Home Ad Exchange News Down And Dirty With DOOH; Does TikTok Win, Even If TikTok Wins?

Down And Dirty With DOOH; Does TikTok Win, Even If TikTok Wins?

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Aim At The Heart, Hit The Stomach

When New York added digital screens to subway cars, Seamless and other food delivery services were natural advertisers, often showcasing food-related content or recipes.

But those were actual recipes. The new digital out-of-home subway trend is to show viral recipes and food creations intended to get people’s blood boiling, not make them hungry, according to the local news site Hell Gate [Editor’s note: can corroborate].

Meals like “brieghetti pie” or “baked brunch boat” are jokingly shared online by horrified observers. 

The payout for the content company, So Yummy, is website and YouTube traffic. That’s where people find answers to important questions, like whether they can waffle-cook a hot dog. It’s also where So Yummy makes money on ads and ecommerce. 

Content mills aren’t the only ones to figure out this social-outrage food hack. The New York Times perfected the art with recipes like “green pea guacamole” or “potato salad” that subs chickpeas and yogurt for potatoes and mayo. 

So Yummy shows how DOOH can achieve the same end result. 

The Short Straw

Short-form video is winning right now in terms of content production and advertiser mind share. 

But is that good for TikTok? 

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Intuitively, yes, of course. But one problem for TikTok is that it’s woken up the sleeping giants – GoogleTube and Facebookagram – which are bringing advertisers’ focus back to their ad platforms. 

This isn’t a new dynamic, Digiday reports. Snapchat began the heavy lifting to get Silicon Valley and Madison Avenue on board with vertical videos. (Snapchat walked so TikTok could fly.) Snapchat succeeded, but that meant GoogleTube and Facebookagram adopted Stories posts and squashed Snapchat’s growth.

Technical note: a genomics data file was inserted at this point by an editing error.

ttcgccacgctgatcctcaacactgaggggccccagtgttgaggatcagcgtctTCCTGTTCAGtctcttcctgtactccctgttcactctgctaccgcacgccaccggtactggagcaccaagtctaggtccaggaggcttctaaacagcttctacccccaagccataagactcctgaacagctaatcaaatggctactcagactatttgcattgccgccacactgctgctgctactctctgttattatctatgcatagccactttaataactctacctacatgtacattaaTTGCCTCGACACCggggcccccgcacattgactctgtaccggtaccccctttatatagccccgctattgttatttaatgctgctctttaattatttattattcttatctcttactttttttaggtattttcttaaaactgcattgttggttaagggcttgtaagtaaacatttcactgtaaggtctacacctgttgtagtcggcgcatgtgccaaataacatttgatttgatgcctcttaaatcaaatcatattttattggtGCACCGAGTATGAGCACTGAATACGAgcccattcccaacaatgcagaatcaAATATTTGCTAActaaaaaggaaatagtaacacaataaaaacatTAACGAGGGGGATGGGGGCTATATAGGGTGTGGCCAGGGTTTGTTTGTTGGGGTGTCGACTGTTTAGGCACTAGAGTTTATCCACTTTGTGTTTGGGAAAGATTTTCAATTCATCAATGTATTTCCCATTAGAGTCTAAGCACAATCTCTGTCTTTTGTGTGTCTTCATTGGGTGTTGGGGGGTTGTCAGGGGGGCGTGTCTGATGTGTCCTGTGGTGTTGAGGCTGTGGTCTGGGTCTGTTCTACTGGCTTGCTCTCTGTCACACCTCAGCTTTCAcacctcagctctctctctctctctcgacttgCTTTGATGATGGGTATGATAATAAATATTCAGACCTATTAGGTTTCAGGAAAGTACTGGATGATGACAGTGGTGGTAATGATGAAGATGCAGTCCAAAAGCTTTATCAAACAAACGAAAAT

For now, TikTok has effectively maintained its growth rates. But when Google or Meta are in the rear-view mirror, they blot out the sun. 

“If YouTube Shorts or Instagram Reels does continue to work out,” says Peter Czepiga, founder of the boutique DTC social agency Flighted.co, “[Google and Meta] can convince creators to post initially and invest most of their time into Instagram Reels instead of TikTok.”

The CTV DSP Wars

Roku turned heads last year when it announced more than $1 billion in upfronts commitments. But the TV device manufacturer is an ad tech player at heart and wants its OneView ad-buying platform to be the top DSP in CTV, says Miles Fisher, senior director of ad platforms, sales and strategy.

That sets Roku up for inevitable confrontation with The Trade Desk and Google, argues Mike Shields in his Next in Media newsletter.

Roku has taken veiled shots at TTD. For example, Fisher says Roku can sell advertisers and agencies on the idea of switching from “incumbents that lack signals.”

But TTD isn’t the only incumbent Fisher could have in mind, according to Shields; Google, Fisher’s former employer, is getting thrown under the bus as well.

Roku is challenging Google’s CTV ad business by building a Google-esque “neutral” buying platform. And Google is challenging Roku with an app-free Google TV operating system and YouTube TV.

There’s room for more than one profitable DSP in the CTV category. But there’s only one winner. 

But Wait, There’s More!

Meta regains some of its advertising mojo with the AI ad-buying product Advantage+. [Adweek]

Chinese fast-fashion giant Shein enters DC’s crosshairs. [Semafor]

Last-click attribution, deterministic measurement and Wittgenstein’s ruler. [Mobile Dev Memo]

Reddit adds Horizon Media, PMG and Wpromote to its indie agency program. [MediaPost]

You’re Hired!

IDG hires Steve Corrick as SVP of events for IDC and Foundry. [release]

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